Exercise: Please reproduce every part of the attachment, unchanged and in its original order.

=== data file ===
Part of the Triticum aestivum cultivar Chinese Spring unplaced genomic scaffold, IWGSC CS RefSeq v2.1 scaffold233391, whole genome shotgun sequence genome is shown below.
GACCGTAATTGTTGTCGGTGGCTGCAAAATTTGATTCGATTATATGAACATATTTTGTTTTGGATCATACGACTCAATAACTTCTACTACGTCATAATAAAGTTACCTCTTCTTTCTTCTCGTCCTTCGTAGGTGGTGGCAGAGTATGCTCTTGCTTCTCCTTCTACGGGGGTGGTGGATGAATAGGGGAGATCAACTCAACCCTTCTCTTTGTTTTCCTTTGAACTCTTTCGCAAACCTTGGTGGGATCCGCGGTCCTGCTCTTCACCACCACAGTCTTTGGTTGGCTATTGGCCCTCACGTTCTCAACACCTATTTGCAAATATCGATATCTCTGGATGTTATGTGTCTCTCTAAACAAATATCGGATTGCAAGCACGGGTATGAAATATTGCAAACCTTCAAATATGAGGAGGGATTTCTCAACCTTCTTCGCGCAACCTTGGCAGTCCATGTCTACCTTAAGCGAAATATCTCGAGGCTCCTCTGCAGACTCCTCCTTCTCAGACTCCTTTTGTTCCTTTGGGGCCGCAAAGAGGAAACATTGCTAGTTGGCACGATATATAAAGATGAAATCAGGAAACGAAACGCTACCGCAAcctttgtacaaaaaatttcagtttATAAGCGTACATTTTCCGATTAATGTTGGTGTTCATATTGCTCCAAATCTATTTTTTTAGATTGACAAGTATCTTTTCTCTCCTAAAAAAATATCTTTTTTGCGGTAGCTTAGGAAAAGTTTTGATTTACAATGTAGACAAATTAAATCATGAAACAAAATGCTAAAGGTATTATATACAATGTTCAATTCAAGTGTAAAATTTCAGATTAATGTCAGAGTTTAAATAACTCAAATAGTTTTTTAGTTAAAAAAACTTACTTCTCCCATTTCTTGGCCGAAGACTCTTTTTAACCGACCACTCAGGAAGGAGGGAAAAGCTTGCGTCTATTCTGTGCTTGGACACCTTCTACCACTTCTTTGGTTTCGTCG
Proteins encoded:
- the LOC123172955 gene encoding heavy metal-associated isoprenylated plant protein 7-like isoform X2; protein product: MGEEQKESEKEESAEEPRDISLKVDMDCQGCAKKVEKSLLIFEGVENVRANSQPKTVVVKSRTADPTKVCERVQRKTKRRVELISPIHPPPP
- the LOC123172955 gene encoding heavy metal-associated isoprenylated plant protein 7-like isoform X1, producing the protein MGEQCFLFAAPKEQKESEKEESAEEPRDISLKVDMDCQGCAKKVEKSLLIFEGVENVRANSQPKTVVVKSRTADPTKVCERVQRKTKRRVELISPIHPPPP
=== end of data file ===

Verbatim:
Part of the Triticum aestivum cultivar Chinese Spring unplaced genomic scaffold, IWGSC CS RefSeq v2.1 scaffold233391, whole genome shotgun sequence genome is shown below.
GACCGTAATTGTTGTCGGTGGCTGCAAAATTTGATTCGATTATATGAACATATTTTGTTTTGGATCATACGACTCAATAACTTCTACTACGTCATAATAAAGTTACCTCTTCTTTCTTCTCGTCCTTCGTAGGTGGTGGCAGAGTATGCTCTTGCTTCTCCTTCTACGGGGGTGGTGGATGAATAGGGGAGATCAACTCAACCCTTCTCTTTGTTTTCCTTTGAACTCTTTCGCAAACCTTGGTGGGATCCGCGGTCCTGCTCTTCACCACCACAGTCTTTGGTTGGCTATTGGCCCTCACGTTCTCAACACCTATTTGCAAATATCGATATCTCTGGATGTTATGTGTCTCTCTAAACAAATATCGGATTGCAAGCACGGGTATGAAATATTGCAAACCTTCAAATATGAGGAGGGATTTCTCAACCTTCTTCGCGCAACCTTGGCAGTCCATGTCTACCTTAAGCGAAATATCTCGAGGCTCCTCTGCAGACTCCTCCTTCTCAGACTCCTTTTGTTCCTTTGGGGCCGCAAAGAGGAAACATTGCTAGTTGGCACGATATATAAAGATGAAATCAGGAAACGAAACGCTACCGCAAcctttgtacaaaaaatttcagtttATAAGCGTACATTTTCCGATTAATGTTGGTGTTCATATTGCTCCAAATCTATTTTTTTAGATTGACAAGTATCTTTTCTCTCCTAAAAAAATATCTTTTTTGCGGTAGCTTAGGAAAAGTTTTGATTTACAATGTAGACAAATTAAATCATGAAACAAAATGCTAAAGGTATTATATACAATGTTCAATTCAAGTGTAAAATTTCAGATTAATGTCAGAGTTTAAATAACTCAAATAGTTTTTTAGTTAAAAAAACTTACTTCTCCCATTTCTTGGCCGAAGACTCTTTTTAACCGACCACTCAGGAAGGAGGGAAAAGCTTGCGTCTATTCTGTGCTTGGACACCTTCTACCACTTCTTTGGTTTCGTCG
Proteins encoded:
- the LOC123172955 gene encoding heavy metal-associated isoprenylated plant protein 7-like isoform X2; protein product: MGEEQKESEKEESAEEPRDISLKVDMDCQGCAKKVEKSLLIFEGVENVRANSQPKTVVVKSRTADPTKVCERVQRKTKRRVELISPIHPPPP
- the LOC123172955 gene encoding heavy metal-associated isoprenylated plant protein 7-like isoform X1, producing the protein MGEQCFLFAAPKEQKESEKEESAEEPRDISLKVDMDCQGCAKKVEKSLLIFEGVENVRANSQPKTVVVKSRTADPTKVCERVQRKTKRRVELISPIHPPPP